Fran – Tips for Completing This Benchmark Workout
The workout “Fran” is used in CrossFit as one of the benchmark workouts for athletes. It is performed the same way for across all of the CrossFit community, and occurs at semi-regular intervals. This workout, part of a series of “Girls” workouts with names like Angie, Cindy and Diane, is a particularly popular workout for its relative simplicity and ability to take the fittest of athletes and challenge them both physically and mentally. No matter how many times one has performed this workout, it does not ever get “easy.”
The workout, done for time, is arranged as such:
- 21 thrusters, followed by 21 pull ups…
- Then 15 thrusters, followed by 15 pull ups…
- Then 9 thrusters, followed by 9 pull ups
The workout is considered a benchmark because completing it gives you a perspective on how your fitness is progressing. After completing this workout multiple times, you can see the progress you’ve made, and get a sense of your overall abilities in relation to CrossFit programming. Beginners are expected to complete this workout in 10 min or more, with elite athletes completing this workout in 3 min or less. Most intermediate athletes are expected to finish between 10 min and 4:30.
More Benchmark Tips
This short series of moves, intended to be performed as a sprint, does not allow for much strategy. However, there are certain physical and mental preparations that you can do in order to get the best time possible.
- Approach the workout with a plan for breaking up the reps. Unless you are in the advanced to elite category, you should plan for breaking up the reps in some arrangement. This might mean splitting your rounds in half, and doing 11 thrusters, followed by 10 thrusters (for a total of 21), 11 pull ups, 10 pull ups (for a total of 21), 8 thrusters, 7 thrusters (for a total of 15), and so on. Whatever your strategy, you will not have a clear head while performing this workout, so try to stick to the plan as much as possible.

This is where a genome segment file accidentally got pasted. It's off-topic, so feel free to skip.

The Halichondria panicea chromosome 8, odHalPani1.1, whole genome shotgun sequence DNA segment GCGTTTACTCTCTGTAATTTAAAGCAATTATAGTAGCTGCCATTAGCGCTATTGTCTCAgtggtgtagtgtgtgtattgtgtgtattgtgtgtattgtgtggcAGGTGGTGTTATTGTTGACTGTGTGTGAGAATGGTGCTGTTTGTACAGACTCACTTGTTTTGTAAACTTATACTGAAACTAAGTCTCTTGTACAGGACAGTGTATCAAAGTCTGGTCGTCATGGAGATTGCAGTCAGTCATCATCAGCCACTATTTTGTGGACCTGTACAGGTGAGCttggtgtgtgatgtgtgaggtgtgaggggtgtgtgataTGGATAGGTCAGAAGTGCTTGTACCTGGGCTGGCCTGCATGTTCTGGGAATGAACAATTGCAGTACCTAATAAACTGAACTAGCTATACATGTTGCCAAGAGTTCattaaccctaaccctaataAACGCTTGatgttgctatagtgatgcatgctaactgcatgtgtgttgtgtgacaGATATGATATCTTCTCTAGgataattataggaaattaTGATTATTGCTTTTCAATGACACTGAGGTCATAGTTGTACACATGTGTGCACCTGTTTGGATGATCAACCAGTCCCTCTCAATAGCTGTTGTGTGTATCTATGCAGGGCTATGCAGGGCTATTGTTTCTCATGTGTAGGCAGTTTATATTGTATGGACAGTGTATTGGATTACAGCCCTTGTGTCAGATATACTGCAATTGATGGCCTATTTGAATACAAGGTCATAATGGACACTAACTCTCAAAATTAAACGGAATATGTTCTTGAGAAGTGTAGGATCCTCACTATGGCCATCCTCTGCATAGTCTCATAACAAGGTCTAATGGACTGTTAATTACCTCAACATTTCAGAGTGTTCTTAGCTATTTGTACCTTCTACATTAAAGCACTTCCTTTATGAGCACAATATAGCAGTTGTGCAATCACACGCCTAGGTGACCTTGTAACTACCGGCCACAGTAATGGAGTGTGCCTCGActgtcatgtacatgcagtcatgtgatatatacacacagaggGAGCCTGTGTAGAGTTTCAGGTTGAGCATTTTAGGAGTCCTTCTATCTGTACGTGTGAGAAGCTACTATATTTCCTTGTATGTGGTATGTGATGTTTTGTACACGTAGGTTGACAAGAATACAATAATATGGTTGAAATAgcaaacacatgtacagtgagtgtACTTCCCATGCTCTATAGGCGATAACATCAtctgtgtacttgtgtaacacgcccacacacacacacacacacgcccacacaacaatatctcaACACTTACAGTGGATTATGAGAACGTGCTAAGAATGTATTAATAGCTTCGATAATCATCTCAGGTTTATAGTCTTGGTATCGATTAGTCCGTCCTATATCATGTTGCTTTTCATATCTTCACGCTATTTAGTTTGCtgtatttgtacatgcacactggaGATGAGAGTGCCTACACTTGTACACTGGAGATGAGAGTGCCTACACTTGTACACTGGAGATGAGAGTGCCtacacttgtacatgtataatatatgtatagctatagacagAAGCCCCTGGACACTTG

- I know this is a definitive statement, but I’ve yet to meet someone who says otherwise – the round of 15 is the hardest round mentally.
- This workout is extremely oxygen-intensive. Maybe you learned in high school about cellular respiration and how your muscles go from anaerobic to aerobic energy production. This is that process turned up to 11. Your muscles will need oxygen in order to complete this workout and you will start breathing heavy. Anticipate that occurrence by practicing your breathing during the movements. A turning point for me was learning how to properly breathe during thrusters. A heavy front squat movement is a move that can cause you to clench your stomach, flex every stabilizing core muscles, make you squeeze your face – don’t do that. Relax. Breathe. Stay loose. Get in a rhythm.
- Break your first sweat before picking up the bar. Since this workout shoots off like a drag race, you’ll want to make sure that your heart is pumping blood at an elevated rate beforehand. Get some physiological momentum by doing a light, low-intensity workout before that allows you to do warm up your joint and muscles and perform the movements at low or no weight.
- Practice your pull-ups. This is a tough one for beginners since we’re doing the workout today, but a performing a kipping or butterfly pull-up that allows you to transfer your energy use from being 100% in your back, shoulders and arms to one that is distributed throughout your body with a kicking motion allows for a more efficient and faster series of pull ups. Time is the measuring factor here, so being able to move fast is the key.
- Get mobility in your arms and hips. Watch the video below and make sure that you do some of the stretches performed to loosen up your shoulders, wrists, hips and back.
Good luck today!